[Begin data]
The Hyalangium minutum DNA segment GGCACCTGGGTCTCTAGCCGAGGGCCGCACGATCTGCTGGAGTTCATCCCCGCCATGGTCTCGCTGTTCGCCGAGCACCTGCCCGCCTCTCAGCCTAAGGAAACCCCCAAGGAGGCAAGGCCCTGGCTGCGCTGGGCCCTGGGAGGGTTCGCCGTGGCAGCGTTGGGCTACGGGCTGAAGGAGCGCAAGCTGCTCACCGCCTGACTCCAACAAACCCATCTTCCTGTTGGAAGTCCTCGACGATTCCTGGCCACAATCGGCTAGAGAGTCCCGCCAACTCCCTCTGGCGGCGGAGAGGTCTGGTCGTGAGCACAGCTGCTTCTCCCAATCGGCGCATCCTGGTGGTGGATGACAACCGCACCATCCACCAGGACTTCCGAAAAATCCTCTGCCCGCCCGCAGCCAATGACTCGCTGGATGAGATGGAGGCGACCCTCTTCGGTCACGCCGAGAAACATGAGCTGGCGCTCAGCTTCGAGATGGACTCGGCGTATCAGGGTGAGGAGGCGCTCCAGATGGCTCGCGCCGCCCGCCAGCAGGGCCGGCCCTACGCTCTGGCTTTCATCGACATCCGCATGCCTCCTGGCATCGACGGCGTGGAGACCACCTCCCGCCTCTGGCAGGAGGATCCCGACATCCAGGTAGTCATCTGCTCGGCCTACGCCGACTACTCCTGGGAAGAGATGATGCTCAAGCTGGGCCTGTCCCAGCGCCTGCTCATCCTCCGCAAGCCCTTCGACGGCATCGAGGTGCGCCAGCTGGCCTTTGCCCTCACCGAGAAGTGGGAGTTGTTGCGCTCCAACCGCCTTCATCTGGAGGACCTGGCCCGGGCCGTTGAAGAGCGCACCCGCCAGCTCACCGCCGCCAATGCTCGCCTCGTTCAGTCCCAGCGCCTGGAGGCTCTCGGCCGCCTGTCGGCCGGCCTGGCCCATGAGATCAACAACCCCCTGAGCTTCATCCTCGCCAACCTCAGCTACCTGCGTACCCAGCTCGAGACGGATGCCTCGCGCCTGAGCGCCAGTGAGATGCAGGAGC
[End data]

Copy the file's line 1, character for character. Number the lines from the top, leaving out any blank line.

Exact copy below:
The Hyalangium minutum DNA segment GGCACCTGGGTCTCTAGCCGAGGGCCGCACGATCTGCTGGAGTTCATCCCCGCCATGGTCTCGCTGTTCGCCGAGCACCTGCCCGCCTCTCAGCCTAAGGAAACCCCCAAGGAGGCAAGGCCCTGGCTGCGCTGGGCCCTGGGAGGGTTCGCCGTGGCAGCGTTGGGCTACGGGCTGAAGGAGCGCAAGCTGCTCACCGCCTGACTCCAACAAACCCATCTTCCTGTTGGAAGTCCTCGACGATTCCTGGCCACAATCGGCTAGAGAGTCCCGCCAACTCCCTCTGGCGGCGGAGAGGTCTGGTCGTGAGCACAGCTGCTTCTCCCAATCGGCGCATCCTGGTGGTGGATGACAACCGCACCATCCACCAGGACTTCCGAAAAATCCTCTGCCCGCCCGCAGCCAATGACTCGCTGGATGAGATGGAGGCGACCCTCTTCGGTCACGCCGAGAAACATGAGCTGGCGCTCAGCTTCGAGATGGACTCGGCGTATCAGGGTGAGGAGGCGCTCCAGATGGCTCGCGCCGCCCGCCAGCAGGGCCGGCCCTACGCTCTGGCTTTCATCGACATCCGCATGCCTCCTGGCATCGACGGCGTGGAGACCACCTCCCGCCTCTGGCAGGAGGATCCCGACATCCAGGTAGTCATCTGCTCGGCCTACGCCGACTACTCCTGGGAAGAGATGATGCTCAAGCTGGGCCTGTCCCAGCGCCTGCTCATCCTCCGCAAGCCCTTCGACGGCATCGAGGTGCGCCAGCTGGCCTTTGCCCTCACCGAGAAGTGGGAGTTGTTGCGCTCCAACCGCCTTCATCTGGAGGACCTGGCCCGGGCCGTTGAAGAGCGCACCCGCCAGCTCACCGCCGCCAATGCTCGCCTCGTTCAGTCCCAGCGCCTGGAGGCTCTCGGCCGCCTGTCGGCCGGCCTGGCCCATGAGATCAACAACCCCCTGAGCTTCATCCTCGCCAACCTCAGCTACCTGCGTACCCAGCTCGAGACGGATGCCTCGCGCCTGAGCGCCAGTGAGATGCAGGAGC